Tag Archives: Irish

Grateful 26

Week 26. Half-way through the year. It’s hotter than hades here in Budapest and I’m finding very little to be grateful for this week. The blasted heat. Yes, I know Ireland is cold and wet but what I wouldn’t swap for some of that coldness and wetness. Forty-two degrees yesterday. It is any wonder that I’m slowly losing my will to live.

I was in Szombathely last weekend and who did I run into but the bould Mr Joyce. I’d heard tell that there was a town/city in Budapest that translated into ‘bloom’ and was home to some severe Joycean celebrations each June. But, not for the first time, I got the story a little addled and it turns out that it was Leopold Bloom’s fictional father (him being fictional himself) that supposedly hailed from Hungary – Szombathely – and it’s his name – Virag that translates in to flower or bloom. In his novel, Ulysses, Joyce gives Leopold Bloom’s ancestry as Bloom, only born male transubstantial heir of Rudolf Virag (subsequently Rudolph Bloom) of Szombathely . . .

Bridget Hourican writes in the Irish Times that:

Virag means flower in Hungarian, hence Bloom, but it’s a conceit of Joyce’s that Leopold’s father began life as Rudolf Virag. There were Jews in Szombathely called Blum, but never Virag. Laszlo Najmanyi, writer, musician and organiser of the Hungarian Bloomsday, says: “The Blums were big textile traders in Szombathely and members of the family were posted in Trieste. It’s likely that Joyce met them there.” Trieste was part of the Austro-Hungarian empire and Joyce certainly met Hungarians, including Teodoro Mayer, owner of Irredentist newspapers, and one of the models for Bloom. A motif in Ulysses is Arthur Griffith’s Resurrection of Hungary – the history of the struggle for independence from Austria, presented as a model for the Irish. The United Irishman serialised the book from January to June 1904, so of course characters in Ulysses are busy reading it.

Someone took the time to trace the Blum’s old house and erect a plaque over the door that further confuses the Blum/Virág/Bloom issue. I have to keep reminding myself that Leopold Bloom was a figment of Joyce’s imagination and neither he, nor his creator, is likely to be turning in his grave at the apparent inconsistencies. I have no one with whom to share my pain.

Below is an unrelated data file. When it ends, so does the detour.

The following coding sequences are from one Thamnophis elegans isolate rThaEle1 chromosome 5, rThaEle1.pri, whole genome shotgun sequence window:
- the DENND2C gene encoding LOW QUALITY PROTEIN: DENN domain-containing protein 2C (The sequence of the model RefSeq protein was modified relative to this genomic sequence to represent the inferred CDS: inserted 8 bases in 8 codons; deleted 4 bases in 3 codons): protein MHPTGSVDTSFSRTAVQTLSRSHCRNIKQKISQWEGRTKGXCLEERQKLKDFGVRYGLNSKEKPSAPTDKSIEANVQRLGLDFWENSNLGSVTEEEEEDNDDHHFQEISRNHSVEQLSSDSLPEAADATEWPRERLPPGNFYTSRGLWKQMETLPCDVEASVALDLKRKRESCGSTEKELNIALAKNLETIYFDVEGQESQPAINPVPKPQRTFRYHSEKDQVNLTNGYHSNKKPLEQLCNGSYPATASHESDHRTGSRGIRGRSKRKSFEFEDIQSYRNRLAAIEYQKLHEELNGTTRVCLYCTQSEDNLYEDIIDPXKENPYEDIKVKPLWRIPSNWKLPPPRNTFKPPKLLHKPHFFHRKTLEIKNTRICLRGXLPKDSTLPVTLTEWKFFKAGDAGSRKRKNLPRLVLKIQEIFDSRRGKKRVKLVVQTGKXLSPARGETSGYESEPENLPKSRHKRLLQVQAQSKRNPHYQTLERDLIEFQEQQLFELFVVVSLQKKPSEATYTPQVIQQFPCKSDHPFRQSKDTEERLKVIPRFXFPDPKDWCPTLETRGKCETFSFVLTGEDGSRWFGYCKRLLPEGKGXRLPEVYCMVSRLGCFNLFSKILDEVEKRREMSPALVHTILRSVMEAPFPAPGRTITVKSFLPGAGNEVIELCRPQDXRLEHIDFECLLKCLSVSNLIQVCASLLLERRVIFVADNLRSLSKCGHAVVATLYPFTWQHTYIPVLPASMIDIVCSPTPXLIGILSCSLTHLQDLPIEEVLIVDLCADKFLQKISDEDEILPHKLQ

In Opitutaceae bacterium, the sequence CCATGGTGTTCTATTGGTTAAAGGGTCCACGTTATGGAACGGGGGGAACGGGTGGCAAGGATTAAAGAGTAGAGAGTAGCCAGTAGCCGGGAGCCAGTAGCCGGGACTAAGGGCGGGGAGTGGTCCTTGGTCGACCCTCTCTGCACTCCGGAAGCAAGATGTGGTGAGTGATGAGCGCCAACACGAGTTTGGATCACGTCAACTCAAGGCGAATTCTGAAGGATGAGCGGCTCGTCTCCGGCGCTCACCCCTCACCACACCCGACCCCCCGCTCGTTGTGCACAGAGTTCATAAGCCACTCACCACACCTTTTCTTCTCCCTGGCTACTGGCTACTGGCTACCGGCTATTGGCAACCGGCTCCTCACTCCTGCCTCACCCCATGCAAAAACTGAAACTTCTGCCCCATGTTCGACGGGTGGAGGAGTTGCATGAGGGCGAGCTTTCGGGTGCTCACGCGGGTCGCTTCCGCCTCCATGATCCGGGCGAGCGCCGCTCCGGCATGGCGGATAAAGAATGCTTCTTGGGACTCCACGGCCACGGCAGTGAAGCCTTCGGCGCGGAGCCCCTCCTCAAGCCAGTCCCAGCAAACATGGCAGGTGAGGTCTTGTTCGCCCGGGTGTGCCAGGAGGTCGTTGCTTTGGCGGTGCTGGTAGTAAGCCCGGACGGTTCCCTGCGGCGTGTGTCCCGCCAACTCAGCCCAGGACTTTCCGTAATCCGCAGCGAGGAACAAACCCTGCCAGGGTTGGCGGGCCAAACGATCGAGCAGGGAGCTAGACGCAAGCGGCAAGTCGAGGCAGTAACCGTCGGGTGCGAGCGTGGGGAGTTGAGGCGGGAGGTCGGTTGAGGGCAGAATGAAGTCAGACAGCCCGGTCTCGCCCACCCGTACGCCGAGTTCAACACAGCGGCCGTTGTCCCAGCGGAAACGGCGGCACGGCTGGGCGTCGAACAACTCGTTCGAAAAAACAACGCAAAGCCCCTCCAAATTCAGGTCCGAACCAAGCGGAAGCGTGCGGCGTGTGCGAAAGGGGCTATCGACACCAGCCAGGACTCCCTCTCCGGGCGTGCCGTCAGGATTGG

This week, as the barometers soar and the heat makes irrationality normal, I am grateful for being Irish. I am grateful that our reach is broad and our influence wide. I am grateful that we have left, and continue to leave, our mark on the world. As the lovely Colin Farrell supposedly said: Being Irish is very much a part of who I am. I take it everywhere with me.

PS – a nice gesture from the Mayor of Poznan after the Irish fans’ performance during Euro2012.

Grateful 42

It’s been a long week and so many things happened to be grateful for. The success of the Gift of the Gab  and the money that was raised for the orphanage. The wonderful rendition of Marie Jones Stones in his pockets by the boys from Madhouse. The fantastic turnout for the St Patrick’s Day parade, a day that culminated in the Gala Dinner. It all wrapped up with the Irish Film Festival’s showing of the Irish SciFi 100 mornings. I had two friends in for the week and saw many’s the sunrise over the course of those few days, staying up till the wee hours sitting around my kitchen table putting the world to rights over a pot of tea and a few cosmopolitans. And for all the friendship and the craic, I am grateful indeed.

But what struck me most over the past week, a week where the Irish were out en masse and the masses were on form, is the sheer versatility of the English language – when it’s in our hands!